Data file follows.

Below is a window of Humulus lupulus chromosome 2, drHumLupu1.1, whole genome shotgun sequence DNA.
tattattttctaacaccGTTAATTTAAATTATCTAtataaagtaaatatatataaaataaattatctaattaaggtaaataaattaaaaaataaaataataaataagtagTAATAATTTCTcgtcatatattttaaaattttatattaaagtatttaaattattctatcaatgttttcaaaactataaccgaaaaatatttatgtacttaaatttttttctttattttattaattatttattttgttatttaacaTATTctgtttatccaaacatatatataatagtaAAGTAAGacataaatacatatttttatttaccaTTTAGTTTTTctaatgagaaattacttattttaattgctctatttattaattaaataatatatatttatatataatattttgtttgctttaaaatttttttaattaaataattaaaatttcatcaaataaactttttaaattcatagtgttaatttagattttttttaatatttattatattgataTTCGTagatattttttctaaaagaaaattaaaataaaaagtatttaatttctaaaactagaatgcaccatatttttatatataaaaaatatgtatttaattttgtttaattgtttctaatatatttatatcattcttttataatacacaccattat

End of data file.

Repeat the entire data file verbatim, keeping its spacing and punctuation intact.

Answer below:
Below is a window of Humulus lupulus chromosome 2, drHumLupu1.1, whole genome shotgun sequence DNA.
tattattttctaacaccGTTAATTTAAATTATCTAtataaagtaaatatatataaaataaattatctaattaaggtaaataaattaaaaaataaaataataaataagtagTAATAATTTCTcgtcatatattttaaaattttatattaaagtatttaaattattctatcaatgttttcaaaactataaccgaaaaatatttatgtacttaaatttttttctttattttattaattatttattttgttatttaacaTATTctgtttatccaaacatatatataatagtaAAGTAAGacataaatacatatttttatttaccaTTTAGTTTTTctaatgagaaattacttattttaattgctctatttattaattaaataatatatatttatatataatattttgtttgctttaaaatttttttaattaaataattaaaatttcatcaaataaactttttaaattcatagtgttaatttagattttttttaatatttattatattgataTTCGTagatattttttctaaaagaaaattaaaataaaaagtatttaatttctaaaactagaatgcaccatatttttatatataaaaaatatgtatttaattttgtttaattgtttctaatatatttatatcattcttttataatacacaccattat